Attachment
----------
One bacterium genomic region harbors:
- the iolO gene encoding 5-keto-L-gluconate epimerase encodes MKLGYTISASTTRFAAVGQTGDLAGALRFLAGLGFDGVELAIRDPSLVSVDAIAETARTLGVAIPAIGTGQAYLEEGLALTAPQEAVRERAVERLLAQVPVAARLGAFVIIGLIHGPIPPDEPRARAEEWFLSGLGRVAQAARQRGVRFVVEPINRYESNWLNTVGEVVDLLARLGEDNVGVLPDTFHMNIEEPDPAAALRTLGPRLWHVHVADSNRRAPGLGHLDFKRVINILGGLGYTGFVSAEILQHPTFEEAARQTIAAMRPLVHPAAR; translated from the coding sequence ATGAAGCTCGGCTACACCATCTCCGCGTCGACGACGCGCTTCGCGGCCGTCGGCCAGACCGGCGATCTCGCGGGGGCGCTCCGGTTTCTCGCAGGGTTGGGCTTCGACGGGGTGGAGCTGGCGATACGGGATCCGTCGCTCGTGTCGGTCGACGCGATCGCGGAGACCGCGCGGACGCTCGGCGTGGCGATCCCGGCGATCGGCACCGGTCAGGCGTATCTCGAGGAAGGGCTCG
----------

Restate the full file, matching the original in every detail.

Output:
One bacterium genomic region harbors:
- the iolO gene encoding 5-keto-L-gluconate epimerase encodes MKLGYTISASTTRFAAVGQTGDLAGALRFLAGLGFDGVELAIRDPSLVSVDAIAETARTLGVAIPAIGTGQAYLEEGLALTAPQEAVRERAVERLLAQVPVAARLGAFVIIGLIHGPIPPDEPRARAEEWFLSGLGRVAQAARQRGVRFVVEPINRYESNWLNTVGEVVDLLARLGEDNVGVLPDTFHMNIEEPDPAAALRTLGPRLWHVHVADSNRRAPGLGHLDFKRVINILGGLGYTGFVSAEILQHPTFEEAARQTIAAMRPLVHPAAR; translated from the coding sequence ATGAAGCTCGGCTACACCATCTCCGCGTCGACGACGCGCTTCGCGGCCGTCGGCCAGACCGGCGATCTCGCGGGGGCGCTCCGGTTTCTCGCAGGGTTGGGCTTCGACGGGGTGGAGCTGGCGATACGGGATCCGTCGCTCGTGTCGGTCGACGCGATCGCGGAGACCGCGCGGACGCTCGGCGTGGCGATCCCGGCGATCGGCACCGGTCAGGCGTATCTCGAGGAAGGGCTCG